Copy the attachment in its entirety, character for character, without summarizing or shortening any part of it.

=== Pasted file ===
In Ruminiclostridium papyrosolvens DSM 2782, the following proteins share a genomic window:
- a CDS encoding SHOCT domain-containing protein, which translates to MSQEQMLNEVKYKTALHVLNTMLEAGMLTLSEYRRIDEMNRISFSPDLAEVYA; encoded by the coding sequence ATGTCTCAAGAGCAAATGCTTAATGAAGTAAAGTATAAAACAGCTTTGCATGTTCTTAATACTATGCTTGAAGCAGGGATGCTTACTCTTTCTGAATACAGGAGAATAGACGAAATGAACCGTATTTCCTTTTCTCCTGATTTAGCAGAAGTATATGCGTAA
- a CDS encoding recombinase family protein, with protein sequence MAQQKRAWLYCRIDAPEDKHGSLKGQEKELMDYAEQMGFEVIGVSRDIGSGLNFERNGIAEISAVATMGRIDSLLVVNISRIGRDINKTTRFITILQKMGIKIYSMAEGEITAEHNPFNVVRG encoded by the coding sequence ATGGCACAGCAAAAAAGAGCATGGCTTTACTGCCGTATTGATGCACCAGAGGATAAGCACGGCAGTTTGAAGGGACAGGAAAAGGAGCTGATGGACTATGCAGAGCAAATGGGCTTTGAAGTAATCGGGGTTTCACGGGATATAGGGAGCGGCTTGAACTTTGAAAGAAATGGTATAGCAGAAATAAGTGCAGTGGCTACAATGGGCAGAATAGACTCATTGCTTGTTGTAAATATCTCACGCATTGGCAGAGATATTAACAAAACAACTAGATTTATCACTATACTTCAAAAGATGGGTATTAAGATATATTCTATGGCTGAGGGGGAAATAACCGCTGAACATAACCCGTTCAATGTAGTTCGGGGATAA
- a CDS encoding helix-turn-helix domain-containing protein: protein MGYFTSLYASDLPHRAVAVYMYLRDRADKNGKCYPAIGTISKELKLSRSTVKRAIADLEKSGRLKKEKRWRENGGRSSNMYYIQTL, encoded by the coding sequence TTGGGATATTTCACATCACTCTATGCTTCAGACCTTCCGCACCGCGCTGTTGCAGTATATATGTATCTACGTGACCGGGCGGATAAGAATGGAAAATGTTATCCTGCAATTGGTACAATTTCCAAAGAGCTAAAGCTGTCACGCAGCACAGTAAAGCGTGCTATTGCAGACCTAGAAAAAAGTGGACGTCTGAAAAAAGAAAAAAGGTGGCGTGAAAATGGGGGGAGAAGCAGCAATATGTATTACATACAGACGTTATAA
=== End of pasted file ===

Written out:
In Ruminiclostridium papyrosolvens DSM 2782, the following proteins share a genomic window:
- a CDS encoding SHOCT domain-containing protein, which translates to MSQEQMLNEVKYKTALHVLNTMLEAGMLTLSEYRRIDEMNRISFSPDLAEVYA; encoded by the coding sequence ATGTCTCAAGAGCAAATGCTTAATGAAGTAAAGTATAAAACAGCTTTGCATGTTCTTAATACTATGCTTGAAGCAGGGATGCTTACTCTTTCTGAATACAGGAGAATAGACGAAATGAACCGTATTTCCTTTTCTCCTGATTTAGCAGAAGTATATGCGTAA
- a CDS encoding recombinase family protein, with protein sequence MAQQKRAWLYCRIDAPEDKHGSLKGQEKELMDYAEQMGFEVIGVSRDIGSGLNFERNGIAEISAVATMGRIDSLLVVNISRIGRDINKTTRFITILQKMGIKIYSMAEGEITAEHNPFNVVRG encoded by the coding sequence ATGGCACAGCAAAAAAGAGCATGGCTTTACTGCCGTATTGATGCACCAGAGGATAAGCACGGCAGTTTGAAGGGACAGGAAAAGGAGCTGATGGACTATGCAGAGCAAATGGGCTTTGAAGTAATCGGGGTTTCACGGGATATAGGGAGCGGCTTGAACTTTGAAAGAAATGGTATAGCAGAAATAAGTGCAGTGGCTACAATGGGCAGAATAGACTCATTGCTTGTTGTAAATATCTCACGCATTGGCAGAGATATTAACAAAACAACTAGATTTATCACTATACTTCAAAAGATGGGTATTAAGATATATTCTATGGCTGAGGGGGAAATAACCGCTGAACATAACCCGTTCAATGTAGTTCGGGGATAA
- a CDS encoding helix-turn-helix domain-containing protein: protein MGYFTSLYASDLPHRAVAVYMYLRDRADKNGKCYPAIGTISKELKLSRSTVKRAIADLEKSGRLKKEKRWRENGGRSSNMYYIQTL, encoded by the coding sequence TTGGGATATTTCACATCACTCTATGCTTCAGACCTTCCGCACCGCGCTGTTGCAGTATATATGTATCTACGTGACCGGGCGGATAAGAATGGAAAATGTTATCCTGCAATTGGTACAATTTCCAAAGAGCTAAAGCTGTCACGCAGCACAGTAAAGCGTGCTATTGCAGACCTAGAAAAAAGTGGACGTCTGAAAAAAGAAAAAAGGTGGCGTGAAAATGGGGGGAGAAGCAGCAATATGTATTACATACAGACGTTATAA